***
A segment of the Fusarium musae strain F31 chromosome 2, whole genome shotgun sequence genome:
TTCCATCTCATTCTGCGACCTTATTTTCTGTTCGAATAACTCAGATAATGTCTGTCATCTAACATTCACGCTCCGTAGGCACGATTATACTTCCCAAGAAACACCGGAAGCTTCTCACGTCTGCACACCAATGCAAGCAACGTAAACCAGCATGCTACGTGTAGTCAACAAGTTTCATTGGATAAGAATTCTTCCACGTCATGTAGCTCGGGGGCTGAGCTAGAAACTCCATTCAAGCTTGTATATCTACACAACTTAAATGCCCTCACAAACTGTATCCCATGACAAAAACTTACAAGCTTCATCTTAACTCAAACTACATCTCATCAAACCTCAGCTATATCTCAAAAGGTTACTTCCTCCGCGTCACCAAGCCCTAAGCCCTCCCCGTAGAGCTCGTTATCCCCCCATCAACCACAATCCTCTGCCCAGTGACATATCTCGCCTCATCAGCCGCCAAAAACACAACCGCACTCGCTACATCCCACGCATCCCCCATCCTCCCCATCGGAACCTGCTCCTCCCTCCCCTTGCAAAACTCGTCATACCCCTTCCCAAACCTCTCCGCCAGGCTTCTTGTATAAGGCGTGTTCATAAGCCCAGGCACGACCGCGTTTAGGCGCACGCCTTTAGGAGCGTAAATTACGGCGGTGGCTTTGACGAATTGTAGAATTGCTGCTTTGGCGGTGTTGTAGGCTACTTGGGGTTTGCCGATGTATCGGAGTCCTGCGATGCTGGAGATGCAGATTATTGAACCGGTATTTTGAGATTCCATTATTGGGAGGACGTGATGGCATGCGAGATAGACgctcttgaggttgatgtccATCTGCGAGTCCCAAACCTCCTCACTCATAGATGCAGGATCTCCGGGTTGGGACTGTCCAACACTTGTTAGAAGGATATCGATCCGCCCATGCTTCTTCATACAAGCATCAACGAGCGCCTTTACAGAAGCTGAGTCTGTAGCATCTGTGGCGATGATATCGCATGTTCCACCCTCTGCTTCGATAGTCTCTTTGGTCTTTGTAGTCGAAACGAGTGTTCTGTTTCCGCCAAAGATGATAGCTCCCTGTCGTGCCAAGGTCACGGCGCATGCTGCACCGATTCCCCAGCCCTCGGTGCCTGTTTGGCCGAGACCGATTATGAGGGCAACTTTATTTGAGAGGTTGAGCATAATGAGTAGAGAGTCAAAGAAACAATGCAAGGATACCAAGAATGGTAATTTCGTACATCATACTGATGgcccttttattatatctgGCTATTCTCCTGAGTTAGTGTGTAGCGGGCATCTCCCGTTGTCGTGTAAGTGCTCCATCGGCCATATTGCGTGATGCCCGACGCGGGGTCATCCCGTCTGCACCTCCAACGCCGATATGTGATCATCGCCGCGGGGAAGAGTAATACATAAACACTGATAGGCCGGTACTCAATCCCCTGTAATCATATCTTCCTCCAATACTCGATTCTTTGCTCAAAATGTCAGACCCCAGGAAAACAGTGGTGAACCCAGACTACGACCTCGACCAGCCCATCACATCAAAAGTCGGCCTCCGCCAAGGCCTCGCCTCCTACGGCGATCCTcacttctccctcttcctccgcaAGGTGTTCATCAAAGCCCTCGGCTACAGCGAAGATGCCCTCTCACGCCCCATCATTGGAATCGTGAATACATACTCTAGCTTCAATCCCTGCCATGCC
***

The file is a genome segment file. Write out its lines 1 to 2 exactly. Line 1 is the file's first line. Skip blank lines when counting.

A segment of the Fusarium musae strain F31 chromosome 2, whole genome shotgun sequence genome:
TTCCATCTCATTCTGCGACCTTATTTTCTGTTCGAATAACTCAGATAATGTCTGTCATCTAACATTCACGCTCCGTAGGCACGATTATACTTCCCAAGAAACACCGGAAGCTTCTCACGTCTGCACACCAATGCAAGCAACGTAAACCAGCATGCTACGTGTAGTCAACAAGTTTCATTGGATAAGAATTCTTCCACGTCATGTAGCTCGGGGGCTGAGCTAGAAACTCCATTCAAGCTTGTATATCTACACAACTTAAATGCCCTCACAAACTGTATCCCATGACAAAAACTTACAAGCTTCATCTTAACTCAAACTACATCTCATCAAACCTCAGCTATATCTCAAAAGGTTACTTCCTCCGCGTCACCAAGCCCTAAGCCCTCCCCGTAGAGCTCGTTATCCCCCCATCAACCACAATCCTCTGCCCAGTGACATATCTCGCCTCATCAGCCGCCAAAAACACAACCGCACTCGCTACATCCCACGCATCCCCCATCCTCCCCATCGGAACCTGCTCCTCCCTCCCCTTGCAAAACTCGTCATACCCCTTCCCAAACCTCTCCGCCAGGCTTCTTGTATAAGGCGTGTTCATAAGCCCAGGCACGACCGCGTTTAGGCGCACGCCTTTAGGAGCGTAAATTACGGCGGTGGCTTTGACGAATTGTAGAATTGCTGCTTTGGCGGTGTTGTAGGCTACTTGGGGTTTGCCGATGTATCGGAGTCCTGCGATGCTGGAGATGCAGATTATTGAACCGGTATTTTGAGATTCCATTATTGGGAGGACGTGATGGCATGCGAGATAGACgctcttgaggttgatgtccATCTGCGAGTCCCAAACCTCCTCACTCATAGATGCAGGATCTCCGGGTTGGGACTGTCCAACACTTGTTAGAAGGATATCGATCCGCCCATGCTTCTTCATACAAGCATCAACGAGCGCCTTTACAGAAGCTGAGTCTGTAGCATCTGTGGCGATGATATCGCATGTTCCACCCTCTGCTTCGATAGTCTCTTTGGTCTTTGTAGTCGAAACGAGTGTTCTGTTTCCGCCAAAGATGATAGCTCCCTGTCGTGCCAAGGTCACGGCGCATGCTGCACCGATTCCCCAGCCCTCGGTGCCTGTTTGGCCGAGACCGATTATGAGGGCAACTTTATTTGAGAGGTTGAGCATAATGAGTAGAGAGTCAAAGAAACAATGCAAGGATACCAAGAATGGTAATTTCGTACATCATACTGATGgcccttttattatatctgGCTATTCTCCTGAGTTAGTGTGTAGCGGGCATCTCCCGTTGTCGTGTAAGTGCTCCATCGGCCATATTGCGTGATGCCCGACGCGGGGTCATCCCGTCTGCACCTCCAACGCCGATATGTGATCATCGCCGCGGGGAAGAGTAATACATAAACACTGATAGGCCGGTACTCAATCCCCTGTAATCATATCTTCCTCCAATACTCGATTCTTTGCTCAAAATGTCAGACCCCAGGAAAACAGTGGTGAACCCAGACTACGACCTCGACCAGCCCATCACATCAAAAGTCGGCCTCCGCCAAGGCCTCGCCTCCTACGGCGATCCTcacttctccctcttcctccgcaAGGTGTTCATCAAAGCCCTCGGCTACAGCGAAGATGCCCTCTCACGCCCCATCATTGGAATCGTGAATACATACTCTAGCTTCAATCCCTGCCATGCC